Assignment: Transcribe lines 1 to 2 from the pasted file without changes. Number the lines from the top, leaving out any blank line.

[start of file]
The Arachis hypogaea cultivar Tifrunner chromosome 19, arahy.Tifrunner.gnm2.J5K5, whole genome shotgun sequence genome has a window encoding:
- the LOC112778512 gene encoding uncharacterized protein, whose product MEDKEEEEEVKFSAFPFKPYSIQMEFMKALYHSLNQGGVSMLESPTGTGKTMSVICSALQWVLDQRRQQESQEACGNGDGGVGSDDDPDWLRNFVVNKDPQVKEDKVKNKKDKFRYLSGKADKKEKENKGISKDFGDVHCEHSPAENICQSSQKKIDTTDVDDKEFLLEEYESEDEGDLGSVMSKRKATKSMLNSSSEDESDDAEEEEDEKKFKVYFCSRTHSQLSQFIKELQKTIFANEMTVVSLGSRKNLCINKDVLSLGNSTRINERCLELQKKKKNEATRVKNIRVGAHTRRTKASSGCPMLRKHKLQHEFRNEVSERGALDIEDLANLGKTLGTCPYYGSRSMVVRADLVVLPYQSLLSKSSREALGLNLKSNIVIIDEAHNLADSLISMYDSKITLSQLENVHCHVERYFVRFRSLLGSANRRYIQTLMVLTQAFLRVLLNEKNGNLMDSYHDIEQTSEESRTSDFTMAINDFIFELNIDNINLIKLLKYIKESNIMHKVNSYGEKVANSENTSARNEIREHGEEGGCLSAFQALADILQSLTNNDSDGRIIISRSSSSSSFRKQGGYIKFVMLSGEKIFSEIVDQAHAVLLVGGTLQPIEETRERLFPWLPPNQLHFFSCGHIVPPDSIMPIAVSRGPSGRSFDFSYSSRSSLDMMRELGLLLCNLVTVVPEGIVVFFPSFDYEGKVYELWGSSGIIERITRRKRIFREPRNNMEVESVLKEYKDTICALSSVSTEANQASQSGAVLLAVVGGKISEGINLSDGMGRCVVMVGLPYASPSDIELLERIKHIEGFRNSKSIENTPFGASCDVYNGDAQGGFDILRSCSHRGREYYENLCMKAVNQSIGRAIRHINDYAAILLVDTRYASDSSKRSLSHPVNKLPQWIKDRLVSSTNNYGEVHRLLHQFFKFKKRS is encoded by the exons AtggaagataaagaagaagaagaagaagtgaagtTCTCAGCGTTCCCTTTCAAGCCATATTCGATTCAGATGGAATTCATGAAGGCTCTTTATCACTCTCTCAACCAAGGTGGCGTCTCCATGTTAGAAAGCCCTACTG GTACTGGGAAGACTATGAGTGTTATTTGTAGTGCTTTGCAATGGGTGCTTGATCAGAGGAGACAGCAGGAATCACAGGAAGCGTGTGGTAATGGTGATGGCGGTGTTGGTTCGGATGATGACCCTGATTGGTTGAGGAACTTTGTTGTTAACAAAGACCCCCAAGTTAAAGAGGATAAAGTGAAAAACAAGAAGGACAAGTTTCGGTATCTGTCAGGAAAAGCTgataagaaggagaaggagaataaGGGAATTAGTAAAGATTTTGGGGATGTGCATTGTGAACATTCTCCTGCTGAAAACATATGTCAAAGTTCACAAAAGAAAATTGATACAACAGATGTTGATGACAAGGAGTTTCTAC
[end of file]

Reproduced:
The Arachis hypogaea cultivar Tifrunner chromosome 19, arahy.Tifrunner.gnm2.J5K5, whole genome shotgun sequence genome has a window encoding:
- the LOC112778512 gene encoding uncharacterized protein, whose product MEDKEEEEEVKFSAFPFKPYSIQMEFMKALYHSLNQGGVSMLESPTGTGKTMSVICSALQWVLDQRRQQESQEACGNGDGGVGSDDDPDWLRNFVVNKDPQVKEDKVKNKKDKFRYLSGKADKKEKENKGISKDFGDVHCEHSPAENICQSSQKKIDTTDVDDKEFLLEEYESEDEGDLGSVMSKRKATKSMLNSSSEDESDDAEEEEDEKKFKVYFCSRTHSQLSQFIKELQKTIFANEMTVVSLGSRKNLCINKDVLSLGNSTRINERCLELQKKKKNEATRVKNIRVGAHTRRTKASSGCPMLRKHKLQHEFRNEVSERGALDIEDLANLGKTLGTCPYYGSRSMVVRADLVVLPYQSLLSKSSREALGLNLKSNIVIIDEAHNLADSLISMYDSKITLSQLENVHCHVERYFVRFRSLLGSANRRYIQTLMVLTQAFLRVLLNEKNGNLMDSYHDIEQTSEESRTSDFTMAINDFIFELNIDNINLIKLLKYIKESNIMHKVNSYGEKVANSENTSARNEIREHGEEGGCLSAFQALADILQSLTNNDSDGRIIISRSSSSSSFRKQGGYIKFVMLSGEKIFSEIVDQAHAVLLVGGTLQPIEETRERLFPWLPPNQLHFFSCGHIVPPDSIMPIAVSRGPSGRSFDFSYSSRSSLDMMRELGLLLCNLVTVVPEGIVVFFPSFDYEGKVYELWGSSGIIERITRRKRIFREPRNNMEVESVLKEYKDTICALSSVSTEANQASQSGAVLLAVVGGKISEGINLSDGMGRCVVMVGLPYASPSDIELLERIKHIEGFRNSKSIENTPFGASCDVYNGDAQGGFDILRSCSHRGREYYENLCMKAVNQSIGRAIRHINDYAAILLVDTRYASDSSKRSLSHPVNKLPQWIKDRLVSSTNNYGEVHRLLHQFFKFKKRS is encoded by the exons AtggaagataaagaagaagaagaagaagtgaagtTCTCAGCGTTCCCTTTCAAGCCATATTCGATTCAGATGGAATTCATGAAGGCTCTTTATCACTCTCTCAACCAAGGTGGCGTCTCCATGTTAGAAAGCCCTACTG GTACTGGGAAGACTATGAGTGTTATTTGTAGTGCTTTGCAATGGGTGCTTGATCAGAGGAGACAGCAGGAATCACAGGAAGCGTGTGGTAATGGTGATGGCGGTGTTGGTTCGGATGATGACCCTGATTGGTTGAGGAACTTTGTTGTTAACAAAGACCCCCAAGTTAAAGAGGATAAAGTGAAAAACAAGAAGGACAAGTTTCGGTATCTGTCAGGAAAAGCTgataagaaggagaaggagaataaGGGAATTAGTAAAGATTTTGGGGATGTGCATTGTGAACATTCTCCTGCTGAAAACATATGTCAAAGTTCACAAAAGAAAATTGATACAACAGATGTTGATGACAAGGAGTTTCTAC